The war bag seems to have been used primarily as a pillow and for clothing (which provided the stuffing), and it is likely that the cowboy rolled each item up in a tight cylinder, as the modern backpacker does, to save space. He generally had, besides what he was wearing, a change or two of trousers or jeans, one or two sets of underwear, and one to four shirts, as well as clean socks and perhaps a second pair of boots. A lightweight jacket, such as a denim jumper, and an extra vest would be kept there too. This would come to a total of about 23-26 lb., or as much as 33 if "good" clothing was present, plus the bedding itself, which ran roughly 30-44, not counting anything else he might have tucked away in the bag (ranging from extra tobacco to books to personal papers to odd small collectibles, jewelry, etc., which was why it was considered unhealthy to be caught prowling through another man’s bedroll). The roll also made a cylinder 12 to 14 inches thick, which was both too bulky and too heavy to tie behind the cantle of a saddle. Thus the cowboy would need a pack horse as well as his mount.
While some writers [Marrin, Wayne Swanson in Why the West Was Wild] claim that cowboys seldom if ever had horses of their own, this is not only untrue but basically impossible. Ranchers routinely laid off 50 to 70% of their crews for the winter; these men had to search for new jobs or simply "ride the grub line" until spring. Ranches sometimes failed, and their hands were cast adrift. Or a cowboy might disagree with his boss or foreman, or simply get "a hankering" to see new country. Since he seldom had enough money to travel by train or stagecoach, his only option was horseback. (The misconception of the authors cited may come from the fact that each cowboy did have a "string" of ranch-owned horses "cut" to him upon hire, because all range ponies were grass-fed and had to be changed at least once a day when at heavy work, and because the cowboy himself seldom owned a well-trained specialized horse, such as a roping or cutting one.) And while he could legitimately claim food and lodging free of charge at any private home he came to (even if nobody was home at the time), distances in the West were such that he might sometimes be caught midway between around camping time, so he would also have to have a "camp outfit" (cooking utensils, plate, cup, cutlery), food supplies, and perhaps some fishing gear and trap lines. By the 1890s, if not before, he could purchase for this purpose a compact camping kit of all necessary basic items, including a "skeleton stove" (a steel grill on legs to place over the campfire); these were made by various companies and often advertised as "patent." They ranged from 15 to 53 pieces, weighed a maximum 80 lb., cost at most about $18, and could be packed up in a single unit of about one cubic foot [see pictures, Sears, p. 610, and Montgomery Ward, p. 503]; such an object could easily be slipped into a pannier and slung on one side of a pack saddle, balanced on the other side of the horse with a second one containing the cowboy's food (and perhaps a nosebag of oats or maize for each horse), while the rolled bedroll, being to some extent flexible, could be crammed between the forks of the saddle on top, and the whole neatly covered with a tarpaulin secured with a diamond hitch. Historians of the cowboy therefore speak of his "personal horses." He probably changed off each day, because his pack, being dead weight, would sit more heavily on the horse bearing it than would a human being of equivalent poundage.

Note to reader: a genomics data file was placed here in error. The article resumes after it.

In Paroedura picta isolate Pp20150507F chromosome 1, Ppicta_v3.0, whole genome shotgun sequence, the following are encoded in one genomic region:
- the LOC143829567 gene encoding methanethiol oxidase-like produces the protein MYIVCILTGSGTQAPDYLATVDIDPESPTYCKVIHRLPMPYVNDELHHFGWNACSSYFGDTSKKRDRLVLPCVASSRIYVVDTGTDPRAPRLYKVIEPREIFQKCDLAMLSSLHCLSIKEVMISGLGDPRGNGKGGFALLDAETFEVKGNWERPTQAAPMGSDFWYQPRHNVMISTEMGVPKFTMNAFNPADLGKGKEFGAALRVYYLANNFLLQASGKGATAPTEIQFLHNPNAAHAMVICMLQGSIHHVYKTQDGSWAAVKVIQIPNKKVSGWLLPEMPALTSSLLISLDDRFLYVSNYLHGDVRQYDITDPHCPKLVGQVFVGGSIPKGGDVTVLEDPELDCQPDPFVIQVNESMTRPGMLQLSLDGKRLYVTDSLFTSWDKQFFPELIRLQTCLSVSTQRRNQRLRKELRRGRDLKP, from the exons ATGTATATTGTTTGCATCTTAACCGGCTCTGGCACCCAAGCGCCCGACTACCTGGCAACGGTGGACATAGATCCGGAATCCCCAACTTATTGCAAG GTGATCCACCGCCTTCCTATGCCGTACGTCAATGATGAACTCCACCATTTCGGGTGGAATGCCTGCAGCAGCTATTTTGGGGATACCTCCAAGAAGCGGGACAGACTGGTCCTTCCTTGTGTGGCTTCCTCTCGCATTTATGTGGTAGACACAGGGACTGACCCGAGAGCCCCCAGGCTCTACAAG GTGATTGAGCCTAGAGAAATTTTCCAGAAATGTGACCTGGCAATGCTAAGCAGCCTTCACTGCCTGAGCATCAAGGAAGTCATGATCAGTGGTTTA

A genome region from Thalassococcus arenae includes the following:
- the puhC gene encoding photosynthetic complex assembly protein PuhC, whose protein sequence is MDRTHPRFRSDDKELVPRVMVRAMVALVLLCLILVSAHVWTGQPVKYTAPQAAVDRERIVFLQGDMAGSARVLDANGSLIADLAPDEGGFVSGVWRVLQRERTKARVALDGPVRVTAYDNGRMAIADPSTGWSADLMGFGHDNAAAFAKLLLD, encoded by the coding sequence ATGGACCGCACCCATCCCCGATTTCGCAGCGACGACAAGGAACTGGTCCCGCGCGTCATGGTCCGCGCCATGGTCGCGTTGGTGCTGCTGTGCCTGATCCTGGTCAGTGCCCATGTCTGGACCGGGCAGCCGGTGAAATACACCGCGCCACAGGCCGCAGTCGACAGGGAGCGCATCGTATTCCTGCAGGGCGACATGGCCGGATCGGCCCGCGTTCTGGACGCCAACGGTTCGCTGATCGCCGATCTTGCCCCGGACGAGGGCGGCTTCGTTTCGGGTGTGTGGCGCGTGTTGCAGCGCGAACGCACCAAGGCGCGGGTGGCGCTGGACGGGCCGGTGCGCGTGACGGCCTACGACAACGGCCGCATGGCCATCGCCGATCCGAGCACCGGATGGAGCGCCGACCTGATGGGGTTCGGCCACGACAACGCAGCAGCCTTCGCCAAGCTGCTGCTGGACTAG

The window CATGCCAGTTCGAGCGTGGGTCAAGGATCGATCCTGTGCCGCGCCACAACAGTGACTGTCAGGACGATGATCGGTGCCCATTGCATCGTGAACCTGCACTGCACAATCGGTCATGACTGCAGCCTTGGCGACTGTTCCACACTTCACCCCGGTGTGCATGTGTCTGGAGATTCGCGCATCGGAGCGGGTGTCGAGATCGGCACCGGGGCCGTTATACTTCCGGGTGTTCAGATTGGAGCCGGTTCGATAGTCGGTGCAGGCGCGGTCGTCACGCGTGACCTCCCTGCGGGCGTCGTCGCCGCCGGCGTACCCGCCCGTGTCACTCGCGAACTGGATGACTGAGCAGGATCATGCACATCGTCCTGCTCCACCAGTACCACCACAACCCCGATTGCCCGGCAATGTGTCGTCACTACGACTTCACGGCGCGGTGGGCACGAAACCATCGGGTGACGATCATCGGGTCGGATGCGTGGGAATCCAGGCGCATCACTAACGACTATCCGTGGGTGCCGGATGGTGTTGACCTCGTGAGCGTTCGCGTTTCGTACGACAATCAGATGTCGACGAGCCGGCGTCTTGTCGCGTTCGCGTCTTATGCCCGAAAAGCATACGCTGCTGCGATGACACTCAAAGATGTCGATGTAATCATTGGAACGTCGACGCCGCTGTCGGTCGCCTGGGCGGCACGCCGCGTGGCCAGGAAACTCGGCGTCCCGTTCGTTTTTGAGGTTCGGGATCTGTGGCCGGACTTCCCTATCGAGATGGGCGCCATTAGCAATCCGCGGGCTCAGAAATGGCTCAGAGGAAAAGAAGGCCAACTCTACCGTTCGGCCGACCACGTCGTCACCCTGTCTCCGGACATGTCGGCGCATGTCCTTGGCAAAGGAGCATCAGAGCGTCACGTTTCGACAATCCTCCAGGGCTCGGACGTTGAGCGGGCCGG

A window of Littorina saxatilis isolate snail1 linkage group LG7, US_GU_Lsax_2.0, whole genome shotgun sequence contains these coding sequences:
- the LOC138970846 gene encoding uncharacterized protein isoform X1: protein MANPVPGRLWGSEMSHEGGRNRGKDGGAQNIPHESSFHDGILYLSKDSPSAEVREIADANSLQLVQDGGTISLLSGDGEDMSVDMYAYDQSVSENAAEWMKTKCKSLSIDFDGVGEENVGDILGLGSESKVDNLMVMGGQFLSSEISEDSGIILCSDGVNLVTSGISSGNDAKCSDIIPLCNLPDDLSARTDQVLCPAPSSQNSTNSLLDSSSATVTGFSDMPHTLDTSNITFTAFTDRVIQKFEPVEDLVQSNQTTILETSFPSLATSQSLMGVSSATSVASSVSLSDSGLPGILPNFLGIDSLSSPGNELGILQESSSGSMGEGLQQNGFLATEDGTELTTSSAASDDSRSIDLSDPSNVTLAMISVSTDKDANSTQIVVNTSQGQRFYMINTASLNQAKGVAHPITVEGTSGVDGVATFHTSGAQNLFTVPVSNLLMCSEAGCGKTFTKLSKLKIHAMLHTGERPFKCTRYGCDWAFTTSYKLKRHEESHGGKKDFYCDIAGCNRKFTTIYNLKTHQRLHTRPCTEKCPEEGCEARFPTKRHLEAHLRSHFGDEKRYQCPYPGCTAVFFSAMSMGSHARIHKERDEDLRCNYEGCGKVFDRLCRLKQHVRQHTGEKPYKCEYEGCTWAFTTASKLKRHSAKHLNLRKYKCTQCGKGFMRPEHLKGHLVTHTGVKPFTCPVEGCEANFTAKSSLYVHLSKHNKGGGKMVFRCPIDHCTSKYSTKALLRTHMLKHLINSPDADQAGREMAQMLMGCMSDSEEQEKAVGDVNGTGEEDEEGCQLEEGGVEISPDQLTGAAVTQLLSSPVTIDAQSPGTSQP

In his saddlebags the cowboy would carry small items which might be difficult to recover in a packed war bag, or things he might need in a hurry, such as extra ammunition or a rough-shoeing kit for use in case one of his horses lost a shoe. A currybrush and comb, his own razor and strop, toothbrush, cake of soap, gun-cleaning kit, elementary medical supplies, hobbles, calf ties, a bottle or waterproof pouch of tinder, a box of matches, a small camp ax, string and thong, an awl, fishhooks and line, snare lines and trigger pins, a "housewife" (portable sewing kit such as was carried by most soldiers during the Civil War), flint and steel (in case his matches got wet), a deck or two of cards, bandannas, an extra bit, cinch, or spurs, a mouth organ, small telescope, and any horsehair work or tooled leather with which he was currently occupied were other possibilities. Atop these would be fastened a slicker or poncho, to be easily accessible in case the weather turned, and quite possibly a winter jacket. On the pommel would hang a canteen and the stake rope and picket peg for the saddle horse, while those of the pack animal would probably ride in a saddlebag.